There’s a habit authors have of talking about and viewing their characters as living, breathing people. And in a way, they are. Most authors know firsthand the experience of having a character show up in their mind one day, fully formed and ready to tell their story, or of writing and wanting a character to do something specific, but watching helplessly as they drag the plot off in a different direction. Often that can be a really cool writing experience, and can help make the story better. But sometimes it can also be a problem.
I’m not going to point out specific examples, but there seems to be a trend lately of authors writing offensive storylines, and then defending themselves by saying that it wasn’t their fault; the characters (or story) “made them do it.” This can apply to, say, a “love story” actually reading more like horrific abuse, POC (or other minority characters) being sidelined or killed off more regularly than their white counterparts, or even something less offensive but still quite disrespectful to readers like marketing a book as a romance but then having the main characters break up or die at the end.
And here’s the thing. When I was younger I really was quite fond of the “characters have their own minds and you can’t control them!” way of thinking. It was cool, and it made me feel special. Plus there really is some truth to the fact that trying to make your characters do something they don’t want to do can lead to a writing block. But the truth is, characters are not real. They’re not living, breathing people who behave independently of their authors. The author creates them, and the author creates the story, and if the character is doing something that they shouldn’t, either because it doesn’t work for the story, or because it’s leading the book in a direction the author doesn’t want to go, the author has the ability to change that character, so that they will make the decision to have the story go in the direction the author wants it to.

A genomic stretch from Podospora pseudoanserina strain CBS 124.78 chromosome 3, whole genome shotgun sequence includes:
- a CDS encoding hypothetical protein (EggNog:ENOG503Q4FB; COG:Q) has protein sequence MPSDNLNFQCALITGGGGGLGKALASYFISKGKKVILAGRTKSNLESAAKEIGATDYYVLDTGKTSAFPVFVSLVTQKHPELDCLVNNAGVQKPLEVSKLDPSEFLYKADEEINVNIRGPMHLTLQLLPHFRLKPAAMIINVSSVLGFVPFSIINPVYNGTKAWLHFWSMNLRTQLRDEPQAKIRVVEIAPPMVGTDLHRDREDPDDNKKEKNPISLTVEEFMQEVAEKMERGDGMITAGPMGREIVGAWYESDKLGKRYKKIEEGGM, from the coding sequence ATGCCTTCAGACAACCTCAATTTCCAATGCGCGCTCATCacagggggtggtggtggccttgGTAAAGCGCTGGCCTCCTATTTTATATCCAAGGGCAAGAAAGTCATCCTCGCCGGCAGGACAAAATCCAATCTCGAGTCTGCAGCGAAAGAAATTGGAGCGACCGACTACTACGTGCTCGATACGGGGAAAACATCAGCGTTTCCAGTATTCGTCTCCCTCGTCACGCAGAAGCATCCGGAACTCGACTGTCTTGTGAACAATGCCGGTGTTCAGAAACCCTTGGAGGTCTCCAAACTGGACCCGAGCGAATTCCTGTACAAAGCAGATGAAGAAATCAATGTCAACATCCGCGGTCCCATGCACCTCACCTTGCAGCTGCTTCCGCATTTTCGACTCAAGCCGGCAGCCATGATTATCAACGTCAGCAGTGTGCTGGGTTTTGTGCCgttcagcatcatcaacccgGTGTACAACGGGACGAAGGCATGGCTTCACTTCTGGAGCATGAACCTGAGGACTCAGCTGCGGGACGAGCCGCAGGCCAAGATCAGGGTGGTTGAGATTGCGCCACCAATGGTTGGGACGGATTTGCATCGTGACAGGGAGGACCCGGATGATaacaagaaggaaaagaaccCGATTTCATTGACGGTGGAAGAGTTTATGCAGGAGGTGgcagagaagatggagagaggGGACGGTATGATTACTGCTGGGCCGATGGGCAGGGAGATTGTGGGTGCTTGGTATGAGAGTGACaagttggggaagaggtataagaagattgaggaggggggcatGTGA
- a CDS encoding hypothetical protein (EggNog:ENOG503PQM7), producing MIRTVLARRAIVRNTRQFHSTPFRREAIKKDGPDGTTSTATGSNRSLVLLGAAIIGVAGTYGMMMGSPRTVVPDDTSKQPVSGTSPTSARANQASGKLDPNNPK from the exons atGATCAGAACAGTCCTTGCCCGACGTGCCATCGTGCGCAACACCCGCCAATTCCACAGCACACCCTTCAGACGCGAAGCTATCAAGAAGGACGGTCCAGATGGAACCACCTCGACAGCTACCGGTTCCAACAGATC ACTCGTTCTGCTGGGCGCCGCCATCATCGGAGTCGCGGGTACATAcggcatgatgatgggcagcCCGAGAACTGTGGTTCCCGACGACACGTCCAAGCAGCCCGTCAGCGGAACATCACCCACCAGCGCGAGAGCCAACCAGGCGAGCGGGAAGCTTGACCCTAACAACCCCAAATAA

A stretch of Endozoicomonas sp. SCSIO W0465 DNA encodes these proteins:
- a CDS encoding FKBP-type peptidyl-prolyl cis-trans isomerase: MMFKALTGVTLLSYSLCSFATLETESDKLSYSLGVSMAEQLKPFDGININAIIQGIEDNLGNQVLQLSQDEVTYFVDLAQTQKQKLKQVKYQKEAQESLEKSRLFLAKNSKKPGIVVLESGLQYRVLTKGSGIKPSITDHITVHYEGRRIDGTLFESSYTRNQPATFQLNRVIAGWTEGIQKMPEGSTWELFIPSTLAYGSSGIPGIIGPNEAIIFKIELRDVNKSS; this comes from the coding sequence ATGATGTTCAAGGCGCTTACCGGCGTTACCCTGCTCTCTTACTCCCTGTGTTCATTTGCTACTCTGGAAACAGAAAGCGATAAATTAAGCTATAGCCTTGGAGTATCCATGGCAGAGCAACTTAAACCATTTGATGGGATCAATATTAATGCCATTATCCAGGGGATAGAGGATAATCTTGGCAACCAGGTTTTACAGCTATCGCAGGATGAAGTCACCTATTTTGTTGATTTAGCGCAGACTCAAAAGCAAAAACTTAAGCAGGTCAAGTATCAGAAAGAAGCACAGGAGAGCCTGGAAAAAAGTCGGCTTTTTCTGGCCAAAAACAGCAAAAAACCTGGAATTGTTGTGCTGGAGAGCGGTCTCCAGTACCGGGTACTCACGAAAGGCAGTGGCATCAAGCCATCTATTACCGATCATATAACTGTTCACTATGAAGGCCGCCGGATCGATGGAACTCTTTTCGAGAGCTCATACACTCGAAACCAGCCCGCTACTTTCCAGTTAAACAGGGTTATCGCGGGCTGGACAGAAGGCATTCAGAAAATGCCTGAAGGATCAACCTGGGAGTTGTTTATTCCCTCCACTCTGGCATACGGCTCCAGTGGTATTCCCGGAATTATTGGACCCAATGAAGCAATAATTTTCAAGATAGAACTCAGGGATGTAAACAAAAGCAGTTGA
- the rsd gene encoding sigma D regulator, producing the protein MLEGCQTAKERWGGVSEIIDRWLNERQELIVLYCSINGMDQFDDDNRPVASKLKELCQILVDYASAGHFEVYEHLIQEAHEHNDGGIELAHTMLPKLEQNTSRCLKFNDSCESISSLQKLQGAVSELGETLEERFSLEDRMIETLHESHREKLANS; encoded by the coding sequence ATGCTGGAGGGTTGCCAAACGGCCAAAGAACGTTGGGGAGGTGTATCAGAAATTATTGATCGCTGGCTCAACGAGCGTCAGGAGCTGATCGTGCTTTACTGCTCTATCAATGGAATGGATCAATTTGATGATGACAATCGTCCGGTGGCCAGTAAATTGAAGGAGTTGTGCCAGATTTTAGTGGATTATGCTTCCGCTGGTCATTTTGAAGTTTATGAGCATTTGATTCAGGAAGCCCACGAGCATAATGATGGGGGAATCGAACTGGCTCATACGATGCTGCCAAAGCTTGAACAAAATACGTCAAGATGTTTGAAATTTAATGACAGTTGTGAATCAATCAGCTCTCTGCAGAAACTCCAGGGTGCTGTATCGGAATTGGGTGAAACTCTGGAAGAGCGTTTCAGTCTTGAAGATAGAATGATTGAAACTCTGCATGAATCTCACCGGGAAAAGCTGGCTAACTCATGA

We live in a culture that’s steeped in things like misogyny, racism and abuse. Whether we want to admit it or not, those things have crept into our subconscious and effect the way we write stories. As authors, we have to be critical of the ideas that come out of our subconscious, because like it or not, those ideas, characters, storylines, are going to be effected by the problematic media and stories we have been exposed to. To treat every character that walks into our mind unbidden, every storyline that we come up with in a moment of shining intuition as flawless and without bias, is to risk continuing to pump out those flawed, offensive narratives. So I’m extremely critical when an author tries to defend their problematic narrative by saying that “they didn’t have any control over the story” and “it just happened that way,” as if that excuses the story from all flaws and criticism.
Stories are never just stories. They effect us deeply, and shape the way we see the world. And authors are never off the hook for writing offensive content simply because “that’s the way the story wanted to be.” We are there for every step of the story’s development, and it’s our responsibility to watch it with a keen eye, to do our best to create works that contribute to making the world a better place, even if it means we have to give up a little of that “writing magic.” Sometimes writing is hard work, and that’s the way it should be. Just because it’s easy to write a story the way your subconscious wants it to be written, doesn’t mean it’s right. You are in control of your stories. Use them to make the world a better place.
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Look at all the cat hair on that chair. That’s my life.